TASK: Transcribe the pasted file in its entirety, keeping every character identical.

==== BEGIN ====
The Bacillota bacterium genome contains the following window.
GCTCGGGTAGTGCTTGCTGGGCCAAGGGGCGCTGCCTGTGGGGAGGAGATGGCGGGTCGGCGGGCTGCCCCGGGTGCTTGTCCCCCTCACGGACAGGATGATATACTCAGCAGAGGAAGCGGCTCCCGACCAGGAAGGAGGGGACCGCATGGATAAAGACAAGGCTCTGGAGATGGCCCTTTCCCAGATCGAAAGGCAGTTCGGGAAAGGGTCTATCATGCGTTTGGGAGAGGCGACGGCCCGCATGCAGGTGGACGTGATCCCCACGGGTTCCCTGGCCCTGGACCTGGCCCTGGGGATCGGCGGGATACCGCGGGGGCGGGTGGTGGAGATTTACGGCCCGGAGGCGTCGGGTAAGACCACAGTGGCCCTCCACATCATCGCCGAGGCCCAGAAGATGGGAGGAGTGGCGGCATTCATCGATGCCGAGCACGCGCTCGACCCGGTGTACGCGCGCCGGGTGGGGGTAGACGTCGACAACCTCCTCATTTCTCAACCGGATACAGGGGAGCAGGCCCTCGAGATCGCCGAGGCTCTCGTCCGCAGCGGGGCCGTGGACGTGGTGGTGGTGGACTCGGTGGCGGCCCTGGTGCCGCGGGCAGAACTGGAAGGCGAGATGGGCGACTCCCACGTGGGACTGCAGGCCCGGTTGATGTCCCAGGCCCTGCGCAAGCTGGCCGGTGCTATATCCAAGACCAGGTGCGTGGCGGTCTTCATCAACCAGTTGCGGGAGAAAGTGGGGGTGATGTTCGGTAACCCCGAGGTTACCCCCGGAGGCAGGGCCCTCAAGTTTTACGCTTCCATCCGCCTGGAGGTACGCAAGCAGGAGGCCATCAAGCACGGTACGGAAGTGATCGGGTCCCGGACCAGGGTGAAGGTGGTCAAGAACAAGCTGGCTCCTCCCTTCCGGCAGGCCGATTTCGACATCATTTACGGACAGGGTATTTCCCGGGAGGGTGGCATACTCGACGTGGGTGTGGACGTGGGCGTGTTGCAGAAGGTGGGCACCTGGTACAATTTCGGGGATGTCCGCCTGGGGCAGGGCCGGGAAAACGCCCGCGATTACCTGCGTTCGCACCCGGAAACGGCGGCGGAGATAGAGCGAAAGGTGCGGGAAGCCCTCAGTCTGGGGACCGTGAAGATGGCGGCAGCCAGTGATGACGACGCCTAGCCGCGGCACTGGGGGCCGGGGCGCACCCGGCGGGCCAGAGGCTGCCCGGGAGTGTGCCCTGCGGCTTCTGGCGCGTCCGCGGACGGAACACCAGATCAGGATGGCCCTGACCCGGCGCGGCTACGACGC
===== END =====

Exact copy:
The Bacillota bacterium genome contains the following window.
GCTCGGGTAGTGCTTGCTGGGCCAAGGGGCGCTGCCTGTGGGGAGGAGATGGCGGGTCGGCGGGCTGCCCCGGGTGCTTGTCCCCCTCACGGACAGGATGATATACTCAGCAGAGGAAGCGGCTCCCGACCAGGAAGGAGGGGACCGCATGGATAAAGACAAGGCTCTGGAGATGGCCCTTTCCCAGATCGAAAGGCAGTTCGGGAAAGGGTCTATCATGCGTTTGGGAGAGGCGACGGCCCGCATGCAGGTGGACGTGATCCCCACGGGTTCCCTGGCCCTGGACCTGGCCCTGGGGATCGGCGGGATACCGCGGGGGCGGGTGGTGGAGATTTACGGCCCGGAGGCGTCGGGTAAGACCACAGTGGCCCTCCACATCATCGCCGAGGCCCAGAAGATGGGAGGAGTGGCGGCATTCATCGATGCCGAGCACGCGCTCGACCCGGTGTACGCGCGCCGGGTGGGGGTAGACGTCGACAACCTCCTCATTTCTCAACCGGATACAGGGGAGCAGGCCCTCGAGATCGCCGAGGCTCTCGTCCGCAGCGGGGCCGTGGACGTGGTGGTGGTGGACTCGGTGGCGGCCCTGGTGCCGCGGGCAGAACTGGAAGGCGAGATGGGCGACTCCCACGTGGGACTGCAGGCCCGGTTGATGTCCCAGGCCCTGCGCAAGCTGGCCGGTGCTATATCCAAGACCAGGTGCGTGGCGGTCTTCATCAACCAGTTGCGGGAGAAAGTGGGGGTGATGTTCGGTAACCCCGAGGTTACCCCCGGAGGCAGGGCCCTCAAGTTTTACGCTTCCATCCGCCTGGAGGTACGCAAGCAGGAGGCCATCAAGCACGGTACGGAAGTGATCGGGTCCCGGACCAGGGTGAAGGTGGTCAAGAACAAGCTGGCTCCTCCCTTCCGGCAGGCCGATTTCGACATCATTTACGGACAGGGTATTTCCCGGGAGGGTGGCATACTCGACGTGGGTGTGGACGTGGGCGTGTTGCAGAAGGTGGGCACCTGGTACAATTTCGGGGATGTCCGCCTGGGGCAGGGCCGGGAAAACGCCCGCGATTACCTGCGTTCGCACCCGGAAACGGCGGCGGAGATAGAGCGAAAGGTGCGGGAAGCCCTCAGTCTGGGGACCGTGAAGATGGCGGCAGCCAGTGATGACGACGCCTAGCCGCGGCACTGGGGGCCGGGGCGCACCCGGCGGGCCAGAGGCTGCCCGGGAGTGTGCCCTGCGGCTTCTGGCGCGTCCGCGGACGGAACACCAGATCAGGATGGCCCTGACCCGGCGCGGCTACGACGC